6. Allen Thomson

    > Dispersing cadmium, gadolinium, boron, or hafnium and welding the control rods in place would do the trick.

    Hmm. I wonder if the thermite reaction works with the oxide of any of those elements.

  7. sobaka (History)

    A lesson from Iraq might be of help here. UNSCOM ‘destroyed” the solid propellant casting chamber used to produce the proscribed BADR 200 missile by cutting a section of metal from chamber-to-lid interface. No sane engineer would attempt to patch the section and later achieve a seal good enough to hold a vacuum. Upon UNMOVIC’s return in 2002, it was found that Iraq had done the insane; they were able to cast and cure al Fat’h motors in the chamber. Seal wasn’t perfect, but it was sufficient for their purposes.

    Clearly, creative, non-Western solutions to an engineering obstacle are possible and probable.

  8. yale (History)

    I am a bit confused by this “disablement” tactic:

    … The control rods could also be removed from the reactor and stored, destroyed, or moved out of the country.

    Yes, this would disable the reactor, but it could also “disable” significant portions of Asia.

    I think you would be much better off doing as I suggested in the September post:

    Welding control rods in place is also a good idea.

    The result of removing the control rods from a small reactor (without packing the channels with some other neutron stopping material) will be a massive power excursion.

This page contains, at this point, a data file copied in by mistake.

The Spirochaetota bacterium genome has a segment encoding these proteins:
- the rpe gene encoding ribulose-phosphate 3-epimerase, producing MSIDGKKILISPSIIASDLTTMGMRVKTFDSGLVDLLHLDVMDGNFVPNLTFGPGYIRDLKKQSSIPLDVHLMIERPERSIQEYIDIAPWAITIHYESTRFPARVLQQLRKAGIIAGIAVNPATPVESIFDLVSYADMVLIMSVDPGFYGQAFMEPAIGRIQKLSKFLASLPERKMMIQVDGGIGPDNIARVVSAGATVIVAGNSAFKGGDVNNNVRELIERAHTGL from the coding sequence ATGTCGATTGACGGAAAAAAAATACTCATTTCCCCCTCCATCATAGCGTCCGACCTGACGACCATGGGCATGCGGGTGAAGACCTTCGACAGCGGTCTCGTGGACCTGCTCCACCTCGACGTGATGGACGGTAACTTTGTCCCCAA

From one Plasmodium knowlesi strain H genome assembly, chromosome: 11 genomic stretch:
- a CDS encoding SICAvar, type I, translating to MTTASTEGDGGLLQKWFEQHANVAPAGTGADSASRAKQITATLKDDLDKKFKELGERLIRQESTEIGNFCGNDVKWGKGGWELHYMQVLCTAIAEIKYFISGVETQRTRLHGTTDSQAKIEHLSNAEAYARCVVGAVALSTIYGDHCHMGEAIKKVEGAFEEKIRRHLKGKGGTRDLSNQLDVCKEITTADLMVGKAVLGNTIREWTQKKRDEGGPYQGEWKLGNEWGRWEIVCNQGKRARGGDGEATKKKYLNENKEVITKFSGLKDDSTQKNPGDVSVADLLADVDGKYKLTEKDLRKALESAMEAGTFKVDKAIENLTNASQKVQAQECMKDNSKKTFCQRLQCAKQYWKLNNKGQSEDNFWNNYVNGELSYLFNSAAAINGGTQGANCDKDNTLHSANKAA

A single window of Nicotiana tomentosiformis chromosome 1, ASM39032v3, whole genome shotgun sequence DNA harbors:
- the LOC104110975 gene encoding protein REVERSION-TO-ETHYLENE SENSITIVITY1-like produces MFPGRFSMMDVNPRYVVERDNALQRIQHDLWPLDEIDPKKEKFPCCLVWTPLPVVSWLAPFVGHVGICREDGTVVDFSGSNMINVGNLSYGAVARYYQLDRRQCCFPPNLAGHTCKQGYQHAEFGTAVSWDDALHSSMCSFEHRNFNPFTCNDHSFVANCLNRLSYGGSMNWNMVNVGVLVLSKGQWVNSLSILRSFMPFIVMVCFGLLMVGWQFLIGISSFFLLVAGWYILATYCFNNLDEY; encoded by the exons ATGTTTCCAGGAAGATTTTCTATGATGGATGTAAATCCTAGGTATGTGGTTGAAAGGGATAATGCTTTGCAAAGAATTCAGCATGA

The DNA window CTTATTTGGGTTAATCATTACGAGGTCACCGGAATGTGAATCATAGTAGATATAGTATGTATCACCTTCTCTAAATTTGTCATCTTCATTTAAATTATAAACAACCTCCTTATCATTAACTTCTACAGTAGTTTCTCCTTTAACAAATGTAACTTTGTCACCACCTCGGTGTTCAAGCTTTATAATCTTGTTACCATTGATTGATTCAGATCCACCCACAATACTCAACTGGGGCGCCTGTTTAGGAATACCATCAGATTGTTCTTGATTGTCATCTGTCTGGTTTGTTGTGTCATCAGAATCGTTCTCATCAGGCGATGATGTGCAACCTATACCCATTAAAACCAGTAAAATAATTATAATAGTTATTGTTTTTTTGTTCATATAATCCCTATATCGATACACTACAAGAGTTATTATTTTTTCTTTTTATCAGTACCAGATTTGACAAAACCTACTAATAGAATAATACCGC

9. Yossi, Jerusalem

    Couldn’t a “large, round, reinforced concrete cylinder” be some kind of
    long range missile silo?

    Moving the Shihab missiles to Syria would significantly cut the distance
    to London. This would explain the hurry to build an anti-missile defence
    system in western Europe and Syria’s haste to eliminate the evidence.
    Syria is probably caught between the bear hug of Iran and the need to
    maintain good relations with Europe. The US will probably want to hide
    it got scared of some regional power it is trying to intimidate and will
    seize on the Israeli tendency to see nuclear programs everywhere. I guess
    the Israeli experts saw much less ICBM sites than their US counterparts.

    By the way, if your missiles still require cryogenics you will probably
    need lots of cooling water.

    This is a kind of conspiracy theory, too many bits suddenly click into
    place so it should be viewed with suspicion but try to give it a fair trial.

    SANA and Asad tries hard not to lie and maybe they are not, except on
    the exact location of the bombed site.

    And maybe the NK ship was really carrying cement after all…